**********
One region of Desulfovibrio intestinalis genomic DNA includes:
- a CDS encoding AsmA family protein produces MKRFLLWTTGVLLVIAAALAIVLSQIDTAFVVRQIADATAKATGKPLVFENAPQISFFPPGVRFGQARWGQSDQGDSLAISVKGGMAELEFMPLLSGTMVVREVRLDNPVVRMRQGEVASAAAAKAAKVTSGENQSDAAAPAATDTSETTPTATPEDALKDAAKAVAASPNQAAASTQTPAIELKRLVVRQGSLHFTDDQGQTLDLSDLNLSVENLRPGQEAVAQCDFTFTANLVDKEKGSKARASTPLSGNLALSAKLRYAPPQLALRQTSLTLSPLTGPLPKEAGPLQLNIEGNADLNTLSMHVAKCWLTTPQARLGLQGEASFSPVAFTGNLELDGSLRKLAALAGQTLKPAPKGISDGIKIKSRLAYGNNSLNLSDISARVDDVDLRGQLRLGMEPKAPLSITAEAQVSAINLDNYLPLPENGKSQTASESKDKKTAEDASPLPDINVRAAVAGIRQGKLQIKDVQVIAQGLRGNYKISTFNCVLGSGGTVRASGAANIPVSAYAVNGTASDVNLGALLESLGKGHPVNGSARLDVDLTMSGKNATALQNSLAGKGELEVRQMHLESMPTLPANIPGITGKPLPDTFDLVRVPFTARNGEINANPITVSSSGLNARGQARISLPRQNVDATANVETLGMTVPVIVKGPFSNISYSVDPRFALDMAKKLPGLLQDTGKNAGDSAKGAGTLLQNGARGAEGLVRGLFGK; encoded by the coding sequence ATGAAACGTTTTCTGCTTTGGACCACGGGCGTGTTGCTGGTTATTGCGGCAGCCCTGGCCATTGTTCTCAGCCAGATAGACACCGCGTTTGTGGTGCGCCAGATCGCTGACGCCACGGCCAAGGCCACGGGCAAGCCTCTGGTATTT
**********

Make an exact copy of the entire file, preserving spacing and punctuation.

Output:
One region of Desulfovibrio intestinalis genomic DNA includes:
- a CDS encoding AsmA family protein produces MKRFLLWTTGVLLVIAAALAIVLSQIDTAFVVRQIADATAKATGKPLVFENAPQISFFPPGVRFGQARWGQSDQGDSLAISVKGGMAELEFMPLLSGTMVVREVRLDNPVVRMRQGEVASAAAAKAAKVTSGENQSDAAAPAATDTSETTPTATPEDALKDAAKAVAASPNQAAASTQTPAIELKRLVVRQGSLHFTDDQGQTLDLSDLNLSVENLRPGQEAVAQCDFTFTANLVDKEKGSKARASTPLSGNLALSAKLRYAPPQLALRQTSLTLSPLTGPLPKEAGPLQLNIEGNADLNTLSMHVAKCWLTTPQARLGLQGEASFSPVAFTGNLELDGSLRKLAALAGQTLKPAPKGISDGIKIKSRLAYGNNSLNLSDISARVDDVDLRGQLRLGMEPKAPLSITAEAQVSAINLDNYLPLPENGKSQTASESKDKKTAEDASPLPDINVRAAVAGIRQGKLQIKDVQVIAQGLRGNYKISTFNCVLGSGGTVRASGAANIPVSAYAVNGTASDVNLGALLESLGKGHPVNGSARLDVDLTMSGKNATALQNSLAGKGELEVRQMHLESMPTLPANIPGITGKPLPDTFDLVRVPFTARNGEINANPITVSSSGLNARGQARISLPRQNVDATANVETLGMTVPVIVKGPFSNISYSVDPRFALDMAKKLPGLLQDTGKNAGDSAKGAGTLLQNGARGAEGLVRGLFGK; encoded by the coding sequence ATGAAACGTTTTCTGCTTTGGACCACGGGCGTGTTGCTGGTTATTGCGGCAGCCCTGGCCATTGTTCTCAGCCAGATAGACACCGCGTTTGTGGTGCGCCAGATCGCTGACGCCACGGCCAAGGCCACGGGCAAGCCTCTGGTATTT